Such pleasure and pride in new discoveries runs against the grain of the grumpy "soul shit" brand of criticism, a judgement that testifies to the depressing petulance of so much pop music commentary. It's hard to imagine something so unreasoned finding favour in any other form. For Arvo Part, say, to be castigated for betraying his serialist roots; or David Hare hauled over the coals for following up a domestic drama like My Zinc Bed with a revival of his topical monologue Via Dolorosa. Anyone with an interest in these individuals would be apt to have an opinion on their decisions, certainly. But only with rock and pop (or whatever sub-genre therein you prefer) where the music and it's cluttered ephemera encodes an unhealthy degree of people's very identity, is it expressed with such arrogant tribalism.  
"Finding your voice is about losing things," Staples offers. "All the things you've been impressed by when you're 12 years old or something and you gradually find your own voice, find yourself becoming relaxed in your own skin. It feels as though that's what it's getting towards, but it's taking a long time."
The sole remaining weekly UK music paper may currently be a dim parody of itself, but, ten years ago, when NME and Melody Maker buried the Tindersticks in plaudits, those papers still retained at least a whisper of credibility. Were they aware of the fickle nature of that kind of attention at the time?
"Totally. It's something we were never comfortable with. A lot of it was funny to us. I can see why, something has to happen all the time..."
But, almost by definition, such a capricious focus can't be sustained. It must lead to a degree of disillusionment when the spotlight eventually shifts. How does Staples view their present situation?
"I suppose it comes down to the fact that this is what we enjoy doing, not all the time, but there is something that keeps us coming back to it. To try to get a hold on the whys, and the things that used to feel so important feel so much less important now. I don't actually spend that much time thinking about it these days whereas perhaps five or six years ago I might've done. We never embraced it, it just made us feel jumped on, it just confused us."
Is he surprised that they're still making music together eleven years on?
"It's always fragile. It's all about everybody within it actually feeling like they're doing something, expressing something. If it gives each individual member enough of a challenge it keeps it all alive. Over the last so-many years there's been a lot of downs and ups, but it feels good at the moment, we're working on a lot of new stuff. I think that's what we do primarily, when you get that rush of excitement when you have an idea and it fans out in all different directions."
With inclinations toward mood pieces and expanded string arrangements, it doesn't take any particularly unique insight to apply the word cinematic to Tindersticks. "I was playing with Dave a long time before this band and when I met him all he listened to was film music," Staples admits. Indeed, there was something entirely fitting when they provided the soundtrack to Clare Denis' film Nenette et Boni in 1996. Not just because the noir-ish romantic ambience of Tindersticks encapsulates something of what we dumb Brits might tag as 'very French', but equally because of something evocative and fundamental to their music. Were they familiar with Clare Denis when she approached them to score the film?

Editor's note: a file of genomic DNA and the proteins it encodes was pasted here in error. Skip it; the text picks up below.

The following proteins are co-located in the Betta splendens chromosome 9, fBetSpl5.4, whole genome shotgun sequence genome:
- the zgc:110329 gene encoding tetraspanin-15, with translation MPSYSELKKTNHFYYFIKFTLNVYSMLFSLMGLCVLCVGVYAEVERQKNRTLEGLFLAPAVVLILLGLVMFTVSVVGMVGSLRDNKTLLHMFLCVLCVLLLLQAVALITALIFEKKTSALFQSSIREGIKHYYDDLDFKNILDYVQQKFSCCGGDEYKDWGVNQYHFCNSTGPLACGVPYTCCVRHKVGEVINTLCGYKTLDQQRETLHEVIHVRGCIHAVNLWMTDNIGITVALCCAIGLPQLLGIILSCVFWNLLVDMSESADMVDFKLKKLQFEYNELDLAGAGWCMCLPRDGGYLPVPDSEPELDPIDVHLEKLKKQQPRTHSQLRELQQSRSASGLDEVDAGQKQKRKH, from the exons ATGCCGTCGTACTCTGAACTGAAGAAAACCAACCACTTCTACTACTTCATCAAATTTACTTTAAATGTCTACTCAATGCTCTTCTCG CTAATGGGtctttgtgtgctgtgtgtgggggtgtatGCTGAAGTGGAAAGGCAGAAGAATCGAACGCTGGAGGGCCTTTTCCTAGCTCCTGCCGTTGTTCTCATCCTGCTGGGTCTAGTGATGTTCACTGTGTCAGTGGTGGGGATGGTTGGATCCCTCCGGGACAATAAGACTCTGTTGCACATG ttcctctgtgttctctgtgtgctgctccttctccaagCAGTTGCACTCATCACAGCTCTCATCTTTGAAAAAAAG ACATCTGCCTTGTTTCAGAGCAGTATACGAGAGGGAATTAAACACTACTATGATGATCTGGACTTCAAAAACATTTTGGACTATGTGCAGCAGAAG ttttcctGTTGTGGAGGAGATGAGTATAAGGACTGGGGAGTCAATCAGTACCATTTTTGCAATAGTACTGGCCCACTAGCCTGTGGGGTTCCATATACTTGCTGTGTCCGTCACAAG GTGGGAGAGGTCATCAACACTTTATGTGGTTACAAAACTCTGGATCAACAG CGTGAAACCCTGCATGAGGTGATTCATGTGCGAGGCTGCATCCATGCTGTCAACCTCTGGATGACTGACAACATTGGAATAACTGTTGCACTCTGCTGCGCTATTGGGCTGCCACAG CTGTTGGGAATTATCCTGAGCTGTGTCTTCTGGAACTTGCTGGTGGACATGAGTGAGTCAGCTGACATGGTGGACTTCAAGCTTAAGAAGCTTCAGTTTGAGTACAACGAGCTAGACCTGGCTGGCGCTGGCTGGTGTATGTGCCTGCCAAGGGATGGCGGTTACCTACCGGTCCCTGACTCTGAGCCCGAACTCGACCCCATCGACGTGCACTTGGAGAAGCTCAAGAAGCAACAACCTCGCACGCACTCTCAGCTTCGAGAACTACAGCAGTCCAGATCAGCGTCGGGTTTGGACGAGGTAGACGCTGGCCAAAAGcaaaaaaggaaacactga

"No, but we quickly went to see 'Chocolat'. I think with Clare it's not a coincidence, there's something between her and the way she works and sees things and makes films that crosses what we do. I can't put my finger on it but it makes perfect sense."
Enough sense for them to repeat the experience in 2000, providing the music for Denis' film 'Trouble Every Day'.
"With both films we've done with Clare," Staples explains, "it's been 'I'm writing the script, I'll send it to you when it's done.' And she'll send us anything she's got: 'these are the actors we're going to use. Here's some shots we've done.' It's a build-up that we know is heading towards a particular date. With 'Trouble Every Day' we spent so long with the script that when it came time to start writing, it had a flow, it had a whole weight of thought about it even though we hadn't done much, there was just an understanding."
Necessarily relying largely on instrumentals, and less on Staples' lyrics, do such undertakings alter the dynamic of the band?
"Oh yeah, very much. That kind of thing changes all the time, I think it's changing more in the last two or three years. With 'Trouble Every Day' Dickon was at the centre and that was different, and just for things to be different was great. The dynamic of the band changes and people rise and fall all the time. I think it's a good thing."
More than a decade down the line and the Tindersticks remain a fertile collective, producing their best work and contradicting the naysayers in the process. Later they'll illustrate this to a large London crowd as the sky stays clear and the sterile grandeur of Somerset House is transformed. It's a good omen of things to come.
"For the last six or seven months it's been us just meeting up and whatever happens, happens," Staples says. "Whereas now we're just starting to make sense of it all, we're waiting to find something in what we've been doing. It's an exciting feeling at the moment, the position we're at with the new songs. Which means... more soul shit."

CWAS #11 - Autumn 2002